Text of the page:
According to A’s manager Bob Melvin, the key for his rookie starter is more an issue of mindset and aggressiveness.

Cotton was in attack mode Sunday after a wobbly first inning against the Houston Astros. The result was an encouraging six-inning outing that set the A’s on the path to a 3-2 victory that helped them avoid a three-game sweep at Minute Maid Park.

While the victory was important for his team’s overall psyche, Melvin also hopes it triggers some confidence for Cotton in how he can attack a dangerous lineup and have success.

“I think he found out if he throws the ball over the plate, it’s gonna allow him to stay in the game longer,” Melvin said. “He should take a lot out of this game, especially against a lineup like that. Knowing that if I’m throwing the ball over the plate, using a mix of pitches and I’m not afraid to use my fastball, that the results can be good. We’ve seen him pitch really good games because he’s got good stuff.”

Cotton (6-10) rang up his first major league victory since June 23 against the White Sox. That was before a blister on his thumb led to a stint on the disabled list. Since then, he’d struggled with walks, ill-timed homers, and generally enough turbulence to invite speculation on whether the A’s might skip him for a start or send him down.

He answered Sunday by holding the majors’ highest-scoring team to two runs on four hits over his six innings. That was after walking two in a 25-pitch first. Not since that scoreless outing against the White Sox back in June had Cotton surrendered less than four runs in a game.

A’s closer Blake Treinen, who recorded a six-out save and combined with fellow reliever Chris Hatcher to bring home the ‘W’ for Cotton, said watching Cotton tame the Astros lineup didn’t surprise him.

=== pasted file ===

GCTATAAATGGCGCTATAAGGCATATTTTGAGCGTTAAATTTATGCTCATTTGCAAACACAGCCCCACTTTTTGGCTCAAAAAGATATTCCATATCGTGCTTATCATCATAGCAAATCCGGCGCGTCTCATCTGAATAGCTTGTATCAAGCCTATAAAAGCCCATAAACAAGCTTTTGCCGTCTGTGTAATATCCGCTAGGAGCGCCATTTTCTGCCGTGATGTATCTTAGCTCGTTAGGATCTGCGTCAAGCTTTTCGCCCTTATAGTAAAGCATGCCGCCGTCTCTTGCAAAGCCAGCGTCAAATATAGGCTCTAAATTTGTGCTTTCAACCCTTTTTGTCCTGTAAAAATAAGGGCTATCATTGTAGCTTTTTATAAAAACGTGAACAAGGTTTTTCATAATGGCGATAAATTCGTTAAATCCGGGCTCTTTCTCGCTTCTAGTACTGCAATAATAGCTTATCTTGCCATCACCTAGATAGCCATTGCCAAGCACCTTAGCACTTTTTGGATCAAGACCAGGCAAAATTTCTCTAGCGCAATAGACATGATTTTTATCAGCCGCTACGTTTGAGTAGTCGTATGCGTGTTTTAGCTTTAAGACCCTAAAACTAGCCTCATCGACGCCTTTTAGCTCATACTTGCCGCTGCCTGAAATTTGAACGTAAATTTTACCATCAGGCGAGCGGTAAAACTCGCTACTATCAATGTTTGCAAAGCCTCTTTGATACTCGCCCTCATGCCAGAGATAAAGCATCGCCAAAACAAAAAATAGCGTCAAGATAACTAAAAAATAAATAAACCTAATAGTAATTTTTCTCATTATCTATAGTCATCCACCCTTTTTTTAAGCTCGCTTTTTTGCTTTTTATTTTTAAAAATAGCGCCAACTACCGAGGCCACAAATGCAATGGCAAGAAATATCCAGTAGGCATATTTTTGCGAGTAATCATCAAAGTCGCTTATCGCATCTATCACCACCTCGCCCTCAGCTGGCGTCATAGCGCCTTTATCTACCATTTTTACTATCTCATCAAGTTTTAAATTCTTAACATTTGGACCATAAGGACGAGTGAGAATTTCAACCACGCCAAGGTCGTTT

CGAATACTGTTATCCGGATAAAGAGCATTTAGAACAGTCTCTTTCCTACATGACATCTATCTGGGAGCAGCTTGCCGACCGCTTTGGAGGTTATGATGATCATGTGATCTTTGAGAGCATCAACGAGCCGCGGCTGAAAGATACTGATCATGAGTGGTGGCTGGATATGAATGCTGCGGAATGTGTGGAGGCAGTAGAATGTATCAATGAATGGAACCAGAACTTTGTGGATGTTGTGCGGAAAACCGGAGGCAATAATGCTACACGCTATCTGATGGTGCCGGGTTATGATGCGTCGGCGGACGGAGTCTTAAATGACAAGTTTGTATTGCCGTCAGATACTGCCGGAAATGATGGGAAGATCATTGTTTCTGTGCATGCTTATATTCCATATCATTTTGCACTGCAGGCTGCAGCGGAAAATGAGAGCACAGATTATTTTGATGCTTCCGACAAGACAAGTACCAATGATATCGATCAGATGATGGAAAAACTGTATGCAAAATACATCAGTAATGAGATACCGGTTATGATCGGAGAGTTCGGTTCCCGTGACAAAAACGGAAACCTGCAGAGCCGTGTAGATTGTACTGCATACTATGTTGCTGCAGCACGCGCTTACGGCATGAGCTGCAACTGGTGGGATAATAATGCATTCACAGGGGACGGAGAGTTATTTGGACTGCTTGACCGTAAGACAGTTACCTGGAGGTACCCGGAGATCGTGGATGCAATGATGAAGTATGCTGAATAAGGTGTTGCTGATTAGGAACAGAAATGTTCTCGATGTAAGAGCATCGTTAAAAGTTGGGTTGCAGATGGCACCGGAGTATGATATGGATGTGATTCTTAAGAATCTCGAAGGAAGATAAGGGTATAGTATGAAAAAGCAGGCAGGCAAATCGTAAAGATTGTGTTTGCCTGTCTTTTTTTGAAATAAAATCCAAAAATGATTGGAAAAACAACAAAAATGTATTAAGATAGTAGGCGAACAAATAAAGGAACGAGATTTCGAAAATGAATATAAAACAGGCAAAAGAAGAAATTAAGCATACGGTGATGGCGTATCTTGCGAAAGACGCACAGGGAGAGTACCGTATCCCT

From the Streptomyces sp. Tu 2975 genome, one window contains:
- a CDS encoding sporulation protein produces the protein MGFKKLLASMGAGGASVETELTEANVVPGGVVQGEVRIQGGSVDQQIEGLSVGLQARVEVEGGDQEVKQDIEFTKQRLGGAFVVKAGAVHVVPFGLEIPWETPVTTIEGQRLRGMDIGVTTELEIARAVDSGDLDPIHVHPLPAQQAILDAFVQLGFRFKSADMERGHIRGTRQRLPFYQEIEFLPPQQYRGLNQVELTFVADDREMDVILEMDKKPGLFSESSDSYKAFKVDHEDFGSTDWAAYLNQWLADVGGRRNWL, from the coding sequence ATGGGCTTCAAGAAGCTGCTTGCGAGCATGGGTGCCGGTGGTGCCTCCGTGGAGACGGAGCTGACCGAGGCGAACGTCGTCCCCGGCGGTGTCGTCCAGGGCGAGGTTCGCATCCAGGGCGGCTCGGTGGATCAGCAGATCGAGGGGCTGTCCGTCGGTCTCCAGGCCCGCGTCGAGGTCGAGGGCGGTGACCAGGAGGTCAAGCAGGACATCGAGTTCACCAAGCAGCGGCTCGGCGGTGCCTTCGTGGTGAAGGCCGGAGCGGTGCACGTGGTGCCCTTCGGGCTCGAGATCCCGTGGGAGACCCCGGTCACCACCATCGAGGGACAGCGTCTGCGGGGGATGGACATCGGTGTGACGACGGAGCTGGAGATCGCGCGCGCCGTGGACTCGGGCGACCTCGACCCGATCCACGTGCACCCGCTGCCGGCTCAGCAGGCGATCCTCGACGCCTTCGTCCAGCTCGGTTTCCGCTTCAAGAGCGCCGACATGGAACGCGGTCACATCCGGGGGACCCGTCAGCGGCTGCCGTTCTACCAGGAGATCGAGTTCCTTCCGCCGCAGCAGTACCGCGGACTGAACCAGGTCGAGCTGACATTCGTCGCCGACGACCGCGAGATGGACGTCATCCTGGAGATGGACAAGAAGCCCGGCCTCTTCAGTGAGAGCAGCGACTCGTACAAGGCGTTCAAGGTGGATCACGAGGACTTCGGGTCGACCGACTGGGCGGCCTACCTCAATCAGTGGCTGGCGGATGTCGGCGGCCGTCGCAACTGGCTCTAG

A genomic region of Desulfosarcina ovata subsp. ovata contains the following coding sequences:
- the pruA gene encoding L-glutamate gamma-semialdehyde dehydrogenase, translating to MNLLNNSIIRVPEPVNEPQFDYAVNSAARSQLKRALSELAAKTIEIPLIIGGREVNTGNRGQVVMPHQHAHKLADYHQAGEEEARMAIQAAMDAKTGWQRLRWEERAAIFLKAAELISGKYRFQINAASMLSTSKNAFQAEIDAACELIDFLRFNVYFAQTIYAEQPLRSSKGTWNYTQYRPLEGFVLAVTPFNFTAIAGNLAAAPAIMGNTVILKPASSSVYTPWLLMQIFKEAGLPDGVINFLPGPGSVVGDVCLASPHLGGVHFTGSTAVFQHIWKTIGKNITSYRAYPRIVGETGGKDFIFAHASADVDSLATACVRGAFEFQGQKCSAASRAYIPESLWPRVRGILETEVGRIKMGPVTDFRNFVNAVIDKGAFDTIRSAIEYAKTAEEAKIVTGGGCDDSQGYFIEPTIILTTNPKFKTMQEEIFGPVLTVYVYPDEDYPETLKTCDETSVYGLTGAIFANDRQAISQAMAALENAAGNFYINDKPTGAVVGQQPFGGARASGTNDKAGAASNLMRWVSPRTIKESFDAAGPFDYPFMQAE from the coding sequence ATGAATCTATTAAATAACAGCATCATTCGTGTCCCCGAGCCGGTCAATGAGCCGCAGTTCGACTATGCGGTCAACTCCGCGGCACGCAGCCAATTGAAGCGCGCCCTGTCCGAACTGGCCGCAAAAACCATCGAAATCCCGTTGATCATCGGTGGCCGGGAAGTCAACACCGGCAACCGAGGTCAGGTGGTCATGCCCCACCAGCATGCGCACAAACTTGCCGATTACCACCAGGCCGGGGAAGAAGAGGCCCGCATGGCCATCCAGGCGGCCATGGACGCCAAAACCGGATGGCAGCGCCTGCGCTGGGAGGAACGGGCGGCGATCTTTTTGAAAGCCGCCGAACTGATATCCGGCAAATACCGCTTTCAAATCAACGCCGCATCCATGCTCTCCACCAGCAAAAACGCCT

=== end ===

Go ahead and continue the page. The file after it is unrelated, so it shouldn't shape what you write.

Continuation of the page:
“I’d heard of him from before I was even (traded to the A’s), and I’ve seen his stuff. Sometimes as a young pitcher it just takes experience. When things are going really well, you don’t have to think.You just trust it.”

The A’s beat the Astros for just the third time in 15 games this season. On so many occasions, Houston has taken advantage of Oakland mistakes and forced the issue with aggressive baserunning. On Sunday, it was the A’s who dictated things in that fashion.

Center fielder Boog Powell, who went 3-for-4 with a walk from the leadoff spot, led the game off with a single against Brad Peacock (10-2). Then Marcus Semien grounded one toward the hole on the left side. With Powell racing hard into second, Astros shortstop Alex Bregman threw wildly into right field. Powell came around to score, and Semien — advancing all the way to third — came home on the play when Marwin Gonzalez made another throwing error.

Jed Lowrie scored on a passed ball in the sixth to push the A’s lead to 3-1, marking the first time in Oakland history the A’s scored three or more runs in a game without notching a single RBI.

Semien’s mad dash around the bases reminded him of a similar play as a Little Leaguer in El Cerrito, when he circled the bases in the same kind of way on his mother’s birthday. Afterward, she convinced him he’d hit a real homer.

“I got some texts from some old Little League friends about that one today,” Semien said.

It wasn’t conventional, and it didn’t matter. Over the first two games of this series, the A’s had scored one run total and advanced just one runner as far as third base.